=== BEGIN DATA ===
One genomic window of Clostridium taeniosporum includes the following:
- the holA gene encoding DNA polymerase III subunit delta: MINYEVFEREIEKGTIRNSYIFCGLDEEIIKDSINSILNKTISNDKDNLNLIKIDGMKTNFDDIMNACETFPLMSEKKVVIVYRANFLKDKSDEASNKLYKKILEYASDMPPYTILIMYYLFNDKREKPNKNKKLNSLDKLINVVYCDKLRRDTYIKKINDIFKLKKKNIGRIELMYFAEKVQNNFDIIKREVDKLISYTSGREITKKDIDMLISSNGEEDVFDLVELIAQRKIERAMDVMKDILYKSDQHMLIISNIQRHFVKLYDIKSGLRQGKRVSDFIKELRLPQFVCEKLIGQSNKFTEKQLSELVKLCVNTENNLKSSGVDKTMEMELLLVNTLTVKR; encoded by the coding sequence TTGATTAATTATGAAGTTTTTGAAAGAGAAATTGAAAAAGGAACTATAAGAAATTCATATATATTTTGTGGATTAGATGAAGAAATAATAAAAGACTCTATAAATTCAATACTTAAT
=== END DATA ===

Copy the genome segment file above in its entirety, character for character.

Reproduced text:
One genomic window of Clostridium taeniosporum includes the following:
- the holA gene encoding DNA polymerase III subunit delta: MINYEVFEREIEKGTIRNSYIFCGLDEEIIKDSINSILNKTISNDKDNLNLIKIDGMKTNFDDIMNACETFPLMSEKKVVIVYRANFLKDKSDEASNKLYKKILEYASDMPPYTILIMYYLFNDKREKPNKNKKLNSLDKLINVVYCDKLRRDTYIKKINDIFKLKKKNIGRIELMYFAEKVQNNFDIIKREVDKLISYTSGREITKKDIDMLISSNGEEDVFDLVELIAQRKIERAMDVMKDILYKSDQHMLIISNIQRHFVKLYDIKSGLRQGKRVSDFIKELRLPQFVCEKLIGQSNKFTEKQLSELVKLCVNTENNLKSSGVDKTMEMELLLVNTLTVKR; encoded by the coding sequence TTGATTAATTATGAAGTTTTTGAAAGAGAAATTGAAAAAGGAACTATAAGAAATTCATATATATTTTGTGGATTAGATGAAGAAATAATAAAAGACTCTATAAATTCAATACTTAAT